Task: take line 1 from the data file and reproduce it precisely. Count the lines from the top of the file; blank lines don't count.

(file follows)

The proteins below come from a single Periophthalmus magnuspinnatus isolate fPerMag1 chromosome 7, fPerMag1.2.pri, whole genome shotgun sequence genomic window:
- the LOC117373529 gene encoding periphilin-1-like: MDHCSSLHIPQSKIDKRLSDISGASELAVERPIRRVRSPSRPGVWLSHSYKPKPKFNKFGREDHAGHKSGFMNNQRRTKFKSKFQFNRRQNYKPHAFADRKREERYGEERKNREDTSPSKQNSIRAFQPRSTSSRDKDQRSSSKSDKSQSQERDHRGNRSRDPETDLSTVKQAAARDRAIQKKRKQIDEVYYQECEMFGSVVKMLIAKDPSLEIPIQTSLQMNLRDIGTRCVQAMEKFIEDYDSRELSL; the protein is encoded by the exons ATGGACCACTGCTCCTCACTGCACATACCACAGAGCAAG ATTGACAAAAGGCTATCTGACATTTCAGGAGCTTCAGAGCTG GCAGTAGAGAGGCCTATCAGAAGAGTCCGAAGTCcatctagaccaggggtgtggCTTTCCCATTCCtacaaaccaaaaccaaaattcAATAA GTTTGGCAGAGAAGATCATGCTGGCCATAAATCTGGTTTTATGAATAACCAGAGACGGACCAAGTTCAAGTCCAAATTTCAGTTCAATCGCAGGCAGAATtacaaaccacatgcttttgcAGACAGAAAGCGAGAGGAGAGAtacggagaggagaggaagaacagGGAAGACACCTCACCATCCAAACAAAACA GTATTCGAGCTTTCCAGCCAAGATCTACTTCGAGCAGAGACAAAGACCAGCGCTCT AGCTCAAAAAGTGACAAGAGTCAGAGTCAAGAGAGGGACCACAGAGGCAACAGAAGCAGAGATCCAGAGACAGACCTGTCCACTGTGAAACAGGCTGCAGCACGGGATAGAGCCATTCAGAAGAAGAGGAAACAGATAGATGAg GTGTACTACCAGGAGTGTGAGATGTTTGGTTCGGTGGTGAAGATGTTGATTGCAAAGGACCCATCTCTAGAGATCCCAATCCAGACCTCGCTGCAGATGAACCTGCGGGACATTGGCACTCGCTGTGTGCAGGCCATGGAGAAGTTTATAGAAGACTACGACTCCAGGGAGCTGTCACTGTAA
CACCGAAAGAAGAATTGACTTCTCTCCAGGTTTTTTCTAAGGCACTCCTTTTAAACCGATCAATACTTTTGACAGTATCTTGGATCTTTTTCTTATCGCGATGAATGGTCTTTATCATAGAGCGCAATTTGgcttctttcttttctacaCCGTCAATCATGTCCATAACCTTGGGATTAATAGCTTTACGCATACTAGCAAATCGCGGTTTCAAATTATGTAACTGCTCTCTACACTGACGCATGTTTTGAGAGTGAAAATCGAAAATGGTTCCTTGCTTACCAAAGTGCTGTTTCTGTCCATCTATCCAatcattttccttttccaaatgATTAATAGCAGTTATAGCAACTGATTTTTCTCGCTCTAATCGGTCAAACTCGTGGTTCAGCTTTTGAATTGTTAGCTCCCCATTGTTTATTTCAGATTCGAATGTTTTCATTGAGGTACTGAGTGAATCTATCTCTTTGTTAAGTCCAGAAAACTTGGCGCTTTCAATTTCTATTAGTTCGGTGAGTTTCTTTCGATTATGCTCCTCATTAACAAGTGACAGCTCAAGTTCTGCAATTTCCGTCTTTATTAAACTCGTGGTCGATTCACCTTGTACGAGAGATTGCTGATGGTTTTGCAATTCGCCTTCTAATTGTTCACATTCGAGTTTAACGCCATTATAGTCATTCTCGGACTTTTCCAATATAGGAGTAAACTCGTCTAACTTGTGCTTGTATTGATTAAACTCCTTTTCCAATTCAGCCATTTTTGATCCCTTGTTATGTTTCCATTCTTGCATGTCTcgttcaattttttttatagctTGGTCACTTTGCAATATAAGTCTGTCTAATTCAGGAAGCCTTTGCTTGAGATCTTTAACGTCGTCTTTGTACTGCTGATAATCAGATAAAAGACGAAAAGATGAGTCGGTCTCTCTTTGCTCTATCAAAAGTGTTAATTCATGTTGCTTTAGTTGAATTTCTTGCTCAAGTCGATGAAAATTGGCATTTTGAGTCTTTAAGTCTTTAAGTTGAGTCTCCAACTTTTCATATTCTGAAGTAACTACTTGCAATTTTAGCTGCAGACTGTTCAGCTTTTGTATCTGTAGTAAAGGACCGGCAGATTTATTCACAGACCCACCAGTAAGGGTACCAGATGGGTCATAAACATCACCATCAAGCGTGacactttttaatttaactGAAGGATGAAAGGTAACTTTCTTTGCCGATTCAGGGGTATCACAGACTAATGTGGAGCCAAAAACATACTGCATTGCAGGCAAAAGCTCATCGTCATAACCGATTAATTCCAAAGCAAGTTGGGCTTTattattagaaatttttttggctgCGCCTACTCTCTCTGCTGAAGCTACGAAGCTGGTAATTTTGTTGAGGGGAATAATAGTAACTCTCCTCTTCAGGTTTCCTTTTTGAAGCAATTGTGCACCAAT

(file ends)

The proteins below come from a single Periophthalmus magnuspinnatus isolate fPerMag1 chromosome 7, fPerMag1.2.pri, whole genome shotgun sequence genomic window: